Unusual Auroral Activity


by CallMeSusan
Tags: activity, auroral, unusual
CallMeSusan
CallMeSusan is offline
#1
Jun12-13, 05:51 AM
P: 2
Hi,

I am a newbie trying out astronomy after two decades of politics, but I was hoping if someone could help translate the following statement for me (I am not a student, so your not answering an essay question or anything);

We report unusual auroral features observed by the DMSP-F6 satellite on January 10 and 11. These features include the shift of the most active region to the morning sector, the shift of the polar cap center toward the evening sector, a large number of sun-earth aligned arcs and the oval-shaped diffuse glow without bright oval arcs. The simultaneous magnetic field observations by the ISEE-3 and IMP-8 satellites, together with a simple magnetospheric modeling result, suggest that the unusual features result from both the unusually large BY and a large positive Bz component of the IMF.

The italic/bold section confuses me somewhat. The answer (the last sentence) doesn't really explain it.
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jim mcnamara
jim mcnamara is offline
#2
Jun12-13, 07:02 AM
Sci Advisor
PF Gold
P: 1,355
Welcome to Physics Forums.

A page that explains the Interplanetary Magnetic field

http://www.spaceweatherlive.com/en/h...etic-field-imf

The aurora we see on earth is the result of "stuff" that is ejected from the sun interacting, way up high, with atoms in Earth's atmosphere. The atoms become excited and give off light. The "stuff" is made of charged particles. The particles, because they have a charge, are affected by Earth's magnetic field and the IMF.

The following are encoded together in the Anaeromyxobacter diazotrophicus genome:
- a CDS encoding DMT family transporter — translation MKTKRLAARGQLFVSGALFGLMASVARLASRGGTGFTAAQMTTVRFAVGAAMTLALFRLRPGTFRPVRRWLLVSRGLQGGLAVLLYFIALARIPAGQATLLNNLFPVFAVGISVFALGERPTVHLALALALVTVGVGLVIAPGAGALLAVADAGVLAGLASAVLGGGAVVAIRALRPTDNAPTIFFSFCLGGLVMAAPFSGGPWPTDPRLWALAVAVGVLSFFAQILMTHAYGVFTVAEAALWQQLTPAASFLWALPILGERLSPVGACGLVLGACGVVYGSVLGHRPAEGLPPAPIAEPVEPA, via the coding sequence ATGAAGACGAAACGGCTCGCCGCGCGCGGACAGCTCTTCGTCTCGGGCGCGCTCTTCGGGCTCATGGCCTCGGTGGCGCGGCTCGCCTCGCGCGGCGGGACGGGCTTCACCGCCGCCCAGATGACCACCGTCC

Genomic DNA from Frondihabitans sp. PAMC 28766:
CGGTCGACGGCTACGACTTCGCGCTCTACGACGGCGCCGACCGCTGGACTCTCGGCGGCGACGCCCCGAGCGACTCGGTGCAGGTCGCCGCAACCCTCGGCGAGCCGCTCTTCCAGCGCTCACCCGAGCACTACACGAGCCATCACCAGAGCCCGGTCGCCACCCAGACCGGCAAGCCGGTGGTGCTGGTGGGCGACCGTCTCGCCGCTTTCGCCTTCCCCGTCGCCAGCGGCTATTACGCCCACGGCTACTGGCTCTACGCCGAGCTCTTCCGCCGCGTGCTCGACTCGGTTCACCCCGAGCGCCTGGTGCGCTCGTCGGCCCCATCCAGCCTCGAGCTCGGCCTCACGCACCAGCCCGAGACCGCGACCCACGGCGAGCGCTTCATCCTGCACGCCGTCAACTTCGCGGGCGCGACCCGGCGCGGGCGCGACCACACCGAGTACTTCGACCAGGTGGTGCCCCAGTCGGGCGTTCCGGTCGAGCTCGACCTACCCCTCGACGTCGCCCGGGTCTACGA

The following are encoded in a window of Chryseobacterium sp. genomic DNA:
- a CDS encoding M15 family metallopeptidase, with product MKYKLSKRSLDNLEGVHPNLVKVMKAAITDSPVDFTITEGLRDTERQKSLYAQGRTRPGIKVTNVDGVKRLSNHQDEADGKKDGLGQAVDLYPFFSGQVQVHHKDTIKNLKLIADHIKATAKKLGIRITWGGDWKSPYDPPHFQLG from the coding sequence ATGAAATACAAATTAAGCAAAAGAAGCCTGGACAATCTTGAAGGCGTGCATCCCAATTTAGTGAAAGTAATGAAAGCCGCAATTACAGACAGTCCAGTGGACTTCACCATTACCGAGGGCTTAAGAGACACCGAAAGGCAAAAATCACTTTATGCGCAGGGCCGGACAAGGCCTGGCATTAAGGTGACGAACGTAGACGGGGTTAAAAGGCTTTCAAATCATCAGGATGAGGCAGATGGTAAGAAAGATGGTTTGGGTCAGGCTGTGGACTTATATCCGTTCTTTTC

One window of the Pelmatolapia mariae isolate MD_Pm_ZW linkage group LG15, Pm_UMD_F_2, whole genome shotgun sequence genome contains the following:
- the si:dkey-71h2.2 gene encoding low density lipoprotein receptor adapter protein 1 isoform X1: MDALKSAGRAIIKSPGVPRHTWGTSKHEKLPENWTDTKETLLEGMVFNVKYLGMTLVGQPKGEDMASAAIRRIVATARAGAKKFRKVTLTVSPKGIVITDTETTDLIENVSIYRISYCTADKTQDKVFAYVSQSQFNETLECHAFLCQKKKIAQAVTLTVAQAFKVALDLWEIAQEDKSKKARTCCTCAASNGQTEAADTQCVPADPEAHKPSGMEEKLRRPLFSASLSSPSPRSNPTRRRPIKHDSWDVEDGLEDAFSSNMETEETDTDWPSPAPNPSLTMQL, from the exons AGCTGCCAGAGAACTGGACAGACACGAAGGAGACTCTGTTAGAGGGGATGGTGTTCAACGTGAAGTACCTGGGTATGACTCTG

What the bold part talks about, in part, is the areas of the auroral glow are not where they usually are. The morning sector is the area where sunrise is happening on Earth -- looking down onto the North (or South Pole). The polar sector is directly over the pole. You can guess what the evening sector is.

The auroral display has features like arcs, glow, striations. If you have not been to the far North or South you probably have not seen them. They are wonderful.
http://en.wikipedia.org/wiki/Aurora_(astronomy)

The bold section is talking about displays that are out of the ordinary and are in places where they may not normally be seen.

The Bx, By, and Bz are vector components (think of a vector as direction and velocity like your car on the highway) that make up the IMF. The vector has 3 dimensions: (B)x,(B)y and (B)z. The article is saying that changes in magnitudes of Bz and By caused the unusual aurora.

Space Weather (the charged particles, and the IMF) is very important to satellite communications.
CallMeSusan
CallMeSusan is offline
#3
Jun12-13, 08:11 AM
P: 2
Thanks Jim, I appreciate the clarity. I understand that the date of the journal article is quite old (1983) - would you know, by any chance, whether activity such as this often occurs, or was it quite unique for that day/moment (as in the shift of the most active region to the morning sector etc)? I only ask this because I am confused as to why this is "unusual".

jim mcnamara
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#4
Jun12-13, 09:45 AM
Sci Advisor
PF Gold
P: 1,355

Unusual Auroral Activity


Space Weather is a fairly young, evolving science, so some of their observations and goals have been moving targets, so to speak. I do not know whether this was a one time anomaly or not. As a guess I would say no.

The current Maunder cycle -- 24 -- (sunspot cycles influence aurora intensity) is weak, so if there are going to be anomalies, this may be a chance to see them. According to the report:

http://solarscience.msfc.nasa.gov/SunspotCycle.shtml


Sunspot numbers and solar output appear to be declining. The report makes an analogy between the current trend and sunspot numbers in the late 17th Century.


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